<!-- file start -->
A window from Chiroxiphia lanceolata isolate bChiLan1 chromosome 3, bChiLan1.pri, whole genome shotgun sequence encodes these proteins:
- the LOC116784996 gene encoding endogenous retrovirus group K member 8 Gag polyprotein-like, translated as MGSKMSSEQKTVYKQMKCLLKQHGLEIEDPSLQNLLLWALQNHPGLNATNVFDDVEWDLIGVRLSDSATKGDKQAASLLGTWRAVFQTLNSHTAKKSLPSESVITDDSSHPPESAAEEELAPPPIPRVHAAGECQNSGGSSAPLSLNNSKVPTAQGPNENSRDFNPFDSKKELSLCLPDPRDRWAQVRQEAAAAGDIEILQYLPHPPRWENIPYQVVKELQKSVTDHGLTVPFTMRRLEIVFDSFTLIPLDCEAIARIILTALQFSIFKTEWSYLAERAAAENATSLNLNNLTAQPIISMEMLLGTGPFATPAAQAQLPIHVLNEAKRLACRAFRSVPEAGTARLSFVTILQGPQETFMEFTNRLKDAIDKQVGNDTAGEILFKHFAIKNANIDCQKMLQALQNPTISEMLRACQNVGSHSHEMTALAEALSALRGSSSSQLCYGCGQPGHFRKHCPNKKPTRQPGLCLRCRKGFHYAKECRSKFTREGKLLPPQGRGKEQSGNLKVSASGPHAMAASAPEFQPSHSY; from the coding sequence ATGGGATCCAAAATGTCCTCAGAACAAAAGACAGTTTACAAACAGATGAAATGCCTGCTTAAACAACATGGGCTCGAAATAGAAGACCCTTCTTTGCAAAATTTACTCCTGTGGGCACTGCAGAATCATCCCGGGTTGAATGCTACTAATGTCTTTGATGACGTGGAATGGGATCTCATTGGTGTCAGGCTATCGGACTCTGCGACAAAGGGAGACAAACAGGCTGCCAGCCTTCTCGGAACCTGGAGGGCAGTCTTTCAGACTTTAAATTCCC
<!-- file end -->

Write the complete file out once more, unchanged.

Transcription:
A window from Chiroxiphia lanceolata isolate bChiLan1 chromosome 3, bChiLan1.pri, whole genome shotgun sequence encodes these proteins:
- the LOC116784996 gene encoding endogenous retrovirus group K member 8 Gag polyprotein-like, translated as MGSKMSSEQKTVYKQMKCLLKQHGLEIEDPSLQNLLLWALQNHPGLNATNVFDDVEWDLIGVRLSDSATKGDKQAASLLGTWRAVFQTLNSHTAKKSLPSESVITDDSSHPPESAAEEELAPPPIPRVHAAGECQNSGGSSAPLSLNNSKVPTAQGPNENSRDFNPFDSKKELSLCLPDPRDRWAQVRQEAAAAGDIEILQYLPHPPRWENIPYQVVKELQKSVTDHGLTVPFTMRRLEIVFDSFTLIPLDCEAIARIILTALQFSIFKTEWSYLAERAAAENATSLNLNNLTAQPIISMEMLLGTGPFATPAAQAQLPIHVLNEAKRLACRAFRSVPEAGTARLSFVTILQGPQETFMEFTNRLKDAIDKQVGNDTAGEILFKHFAIKNANIDCQKMLQALQNPTISEMLRACQNVGSHSHEMTALAEALSALRGSSSSQLCYGCGQPGHFRKHCPNKKPTRQPGLCLRCRKGFHYAKECRSKFTREGKLLPPQGRGKEQSGNLKVSASGPHAMAASAPEFQPSHSY; from the coding sequence ATGGGATCCAAAATGTCCTCAGAACAAAAGACAGTTTACAAACAGATGAAATGCCTGCTTAAACAACATGGGCTCGAAATAGAAGACCCTTCTTTGCAAAATTTACTCCTGTGGGCACTGCAGAATCATCCCGGGTTGAATGCTACTAATGTCTTTGATGACGTGGAATGGGATCTCATTGGTGTCAGGCTATCGGACTCTGCGACAAAGGGAGACAAACAGGCTGCCAGCCTTCTCGGAACCTGGAGGGCAGTCTTTCAGACTTTAAATTCCC